What Does an Executor Do?


If a close loved one has died, it is possible that you may in charge of probating her estate. That role is known as an Executor. The executor of an estate has the responsibility for winding up a person’s affairs. Essentially, an executor is charged with protecting a deceased person’s property until all debts and taxes have been paid, and seeing that whatever is left transfers to the people who are entitled to it.

Tennessee law does not require that an executor (also known as a personal representative) to be a lawyer or financial expert. But Tennessee law requires the utmost of honesty, impartiality, and diligence. The executor has a “fiduciary duty” — the duty to act with unyielding good faith and honesty on behalf of someone else.

The Personal Representative has many of duties, which can depend on the complexity of the decedent’s financial and family circumstances. Generally, an executor must:

  • Find the decedent’s assets and manage them until they are distributed to heirs. This can involve searching through documents, mail, and other papers to make sure you have found all stocks, bank accounts, and other financial information.
  • Find out who inherits which property. If the deceased left a will, the executor will read it to determine who gets what. If there’s no will, Tennessee law known as “intestacy” (dying without a will) determines who gets what.
  • File the will (if any) in the local probate court. If there is a will it is likely necessary to open a probate estate in probate court; however, even without a will, it is usually necessary to open the probate estate in order to settle the assets and liabilities and distribute property.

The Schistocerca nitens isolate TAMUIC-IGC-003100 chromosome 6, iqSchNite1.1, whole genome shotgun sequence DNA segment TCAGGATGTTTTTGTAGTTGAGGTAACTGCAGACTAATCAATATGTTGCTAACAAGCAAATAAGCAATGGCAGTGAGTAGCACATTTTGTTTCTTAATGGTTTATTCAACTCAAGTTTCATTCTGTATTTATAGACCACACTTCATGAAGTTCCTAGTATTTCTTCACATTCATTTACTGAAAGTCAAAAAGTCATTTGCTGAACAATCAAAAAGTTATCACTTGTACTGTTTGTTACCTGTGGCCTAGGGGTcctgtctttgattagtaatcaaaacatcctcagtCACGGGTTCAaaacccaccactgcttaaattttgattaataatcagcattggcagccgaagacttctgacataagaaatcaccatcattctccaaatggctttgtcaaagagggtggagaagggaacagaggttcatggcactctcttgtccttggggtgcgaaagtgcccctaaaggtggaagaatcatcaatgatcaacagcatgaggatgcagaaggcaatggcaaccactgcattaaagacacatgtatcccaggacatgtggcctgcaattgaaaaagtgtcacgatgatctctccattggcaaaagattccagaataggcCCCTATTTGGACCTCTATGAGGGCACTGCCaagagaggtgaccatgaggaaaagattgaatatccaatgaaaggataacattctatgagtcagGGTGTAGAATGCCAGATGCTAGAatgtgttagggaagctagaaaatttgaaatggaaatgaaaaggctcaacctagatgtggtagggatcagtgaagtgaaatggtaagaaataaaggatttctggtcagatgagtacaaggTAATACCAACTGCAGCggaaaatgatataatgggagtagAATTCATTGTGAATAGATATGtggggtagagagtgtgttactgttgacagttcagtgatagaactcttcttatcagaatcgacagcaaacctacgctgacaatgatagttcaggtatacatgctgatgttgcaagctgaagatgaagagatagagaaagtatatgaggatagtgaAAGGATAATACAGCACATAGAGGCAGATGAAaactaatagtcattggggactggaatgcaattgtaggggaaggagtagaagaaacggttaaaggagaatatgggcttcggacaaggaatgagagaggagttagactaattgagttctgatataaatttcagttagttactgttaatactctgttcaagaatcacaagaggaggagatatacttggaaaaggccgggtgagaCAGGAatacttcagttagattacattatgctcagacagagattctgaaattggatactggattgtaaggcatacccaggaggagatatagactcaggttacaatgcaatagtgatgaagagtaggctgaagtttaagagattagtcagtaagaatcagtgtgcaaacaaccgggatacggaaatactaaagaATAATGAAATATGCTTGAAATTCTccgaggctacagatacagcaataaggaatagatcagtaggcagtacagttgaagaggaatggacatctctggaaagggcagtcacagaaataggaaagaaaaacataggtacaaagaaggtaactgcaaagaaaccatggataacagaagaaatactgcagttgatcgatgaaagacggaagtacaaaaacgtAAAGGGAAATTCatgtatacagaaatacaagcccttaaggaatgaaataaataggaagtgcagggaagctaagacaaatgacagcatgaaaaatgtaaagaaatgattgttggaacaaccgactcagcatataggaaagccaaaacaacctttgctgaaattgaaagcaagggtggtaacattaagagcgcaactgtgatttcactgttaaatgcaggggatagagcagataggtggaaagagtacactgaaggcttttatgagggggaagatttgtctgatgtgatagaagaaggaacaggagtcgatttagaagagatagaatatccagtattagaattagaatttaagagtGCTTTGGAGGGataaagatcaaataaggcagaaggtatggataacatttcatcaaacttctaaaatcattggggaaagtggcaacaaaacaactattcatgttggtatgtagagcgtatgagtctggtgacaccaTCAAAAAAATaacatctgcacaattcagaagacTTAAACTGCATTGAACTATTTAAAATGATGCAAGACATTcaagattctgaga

• Handle the day-to-day affairs. This includes notifying many parties of the person’s death, such as social security administration and creditors. Additionally, you will want to have the person’s mail forwarded to you, change the utilities in your name, and change his bank accounts to your name as the personal representative or executor.
  • Set up an estate bank account. This account will hold money that is owed to the deceased person — for example, paychecks or stock dividends, as well accept the proceeds from the sale of any estate property such as real estate.
  • Use estate funds to pay continuing expenses. The executor may need to pay, for example, utility bills, mortgage payments, and homeowner’s insurance premiums.
  • Pay debts. If there is a probate proceeding, the executor must officially notify creditors of it. Tennessee law requires that you publish a notice to creditors in a local paper to run for four months. At the end of those four months, you must settle any debts that were filed with the court during that time. Additionally, for any debts you knew or should have known of, you are required to mail notice of the probate estate.
  • Pay taxes. A final income tax return must be filed, covering the period from the beginning of the tax year to the date of death. Tennessee and federal estate tax returns are required only for large estates. But even for the smaller ones, you must file documents showing that the estate is too small.
  • Supervise the distribution of the deceased person’s property. The property will go to the people or organizations named in the will or those entitled to inherit. Additionally, those receiving property will need to sign Distributee Statements, which state that the heir actually received the property he was supposed to receive.

Being an Executor or Personal Representative is a large task to undertake. Mr. Nevin has represented hundreds of executors and estates over the decades he has practiced as a Probate Attorney in Nashville, TN. If you need to Probate a Will, or have questions about someone else serving as the personal representative, then give us a call.